The London Metal Exchange (LME) today announces its responsible sourcing requirements following a formal market-wide consultation on proposals underpinned by the Organisation for Economic Co-operation and Development (OECD) Due Diligence Guidance.

As set out in the consultation, the LME’s requirements, which will apply to all its listed brands, rest on four core principles: the combination of transparency and standards; non-discrimination between large-scale mining (LSM) and artisanal / small-scale mining (ASM); adherence to well-established work in the sector; and a pragmatic and clear process.

Following feedback from consultation respondents, the LME intends to implement its responsible sourcing requirements as per the proposed framework with some process and procedural enhancements in order to align more fully with its core principles and respond to a broad spectrum of stakeholder feedback.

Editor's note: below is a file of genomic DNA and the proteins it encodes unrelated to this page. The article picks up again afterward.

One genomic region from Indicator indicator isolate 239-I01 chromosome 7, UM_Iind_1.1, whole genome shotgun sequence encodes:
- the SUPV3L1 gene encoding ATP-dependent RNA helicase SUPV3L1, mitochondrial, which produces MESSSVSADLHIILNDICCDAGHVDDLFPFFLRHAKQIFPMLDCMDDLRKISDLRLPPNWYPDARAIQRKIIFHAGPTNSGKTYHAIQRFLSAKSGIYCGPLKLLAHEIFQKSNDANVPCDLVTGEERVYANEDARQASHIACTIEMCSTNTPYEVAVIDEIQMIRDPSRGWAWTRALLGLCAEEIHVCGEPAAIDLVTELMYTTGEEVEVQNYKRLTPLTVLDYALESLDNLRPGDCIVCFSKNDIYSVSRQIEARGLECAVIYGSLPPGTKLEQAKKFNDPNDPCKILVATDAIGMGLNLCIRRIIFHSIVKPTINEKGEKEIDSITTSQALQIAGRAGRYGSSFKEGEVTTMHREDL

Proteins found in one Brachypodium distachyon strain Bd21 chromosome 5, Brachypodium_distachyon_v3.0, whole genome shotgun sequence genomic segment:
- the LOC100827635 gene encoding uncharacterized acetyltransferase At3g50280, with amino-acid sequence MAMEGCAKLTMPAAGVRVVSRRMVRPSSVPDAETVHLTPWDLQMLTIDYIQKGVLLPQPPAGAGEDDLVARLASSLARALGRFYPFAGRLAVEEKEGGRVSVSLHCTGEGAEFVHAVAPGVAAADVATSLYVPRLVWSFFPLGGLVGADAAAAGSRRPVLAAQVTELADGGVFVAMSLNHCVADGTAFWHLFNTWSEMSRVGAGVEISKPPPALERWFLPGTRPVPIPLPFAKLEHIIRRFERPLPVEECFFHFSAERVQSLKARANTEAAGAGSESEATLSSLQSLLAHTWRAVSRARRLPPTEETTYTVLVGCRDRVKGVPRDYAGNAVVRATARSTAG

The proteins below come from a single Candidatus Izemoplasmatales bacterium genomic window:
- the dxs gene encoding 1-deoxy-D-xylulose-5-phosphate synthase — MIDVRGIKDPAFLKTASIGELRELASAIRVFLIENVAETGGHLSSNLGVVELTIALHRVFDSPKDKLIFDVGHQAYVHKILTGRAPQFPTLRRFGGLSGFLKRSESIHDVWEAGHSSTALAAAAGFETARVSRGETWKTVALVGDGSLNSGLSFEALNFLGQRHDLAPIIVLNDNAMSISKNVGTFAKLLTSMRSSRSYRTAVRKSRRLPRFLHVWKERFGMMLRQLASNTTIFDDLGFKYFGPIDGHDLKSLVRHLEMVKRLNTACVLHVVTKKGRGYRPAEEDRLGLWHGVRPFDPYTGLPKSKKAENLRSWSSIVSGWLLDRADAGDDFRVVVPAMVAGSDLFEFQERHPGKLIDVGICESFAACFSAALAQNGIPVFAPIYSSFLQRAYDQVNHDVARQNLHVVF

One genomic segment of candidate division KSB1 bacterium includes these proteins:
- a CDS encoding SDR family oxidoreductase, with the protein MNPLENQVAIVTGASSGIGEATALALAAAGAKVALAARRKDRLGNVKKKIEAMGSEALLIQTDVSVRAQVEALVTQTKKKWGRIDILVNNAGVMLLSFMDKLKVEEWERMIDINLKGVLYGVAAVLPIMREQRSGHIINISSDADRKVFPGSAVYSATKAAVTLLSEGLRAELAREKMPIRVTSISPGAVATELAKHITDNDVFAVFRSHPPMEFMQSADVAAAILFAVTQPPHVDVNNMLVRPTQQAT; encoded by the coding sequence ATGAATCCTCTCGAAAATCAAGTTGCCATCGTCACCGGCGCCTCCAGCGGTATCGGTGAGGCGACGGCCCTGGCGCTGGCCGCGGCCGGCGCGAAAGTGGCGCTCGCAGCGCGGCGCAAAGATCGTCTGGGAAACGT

LME Chief Executive, Matthew Chamberlain, commented: “We are proud to be announcing the final rules in applying responsible sourcing requirements to our listed brands – which represents a significant step in the development of the metals industry. This is an extremely complex area, and while finding the right balance between rule-making and the pragmatism of their application has been challenging, we believe our way forward is operationally robust, respectful of public expectations on our industry, and also fair and achievable for our global producer community.”

Three routes to compliance

One of the main feedback topics centred on the potential stigmatisation of ASM implicit in the proposed red flag assessment (RFA) process. The RFA focus on source of origin and the LME’s proposed “higher” or “lower” focus allocation of brands, could have placed de facto sanctions on those areas affected by overt conflict, and adversely impacted the economic development of these regions. The LME will, therefore, follow a more holistic application of OECD compliance.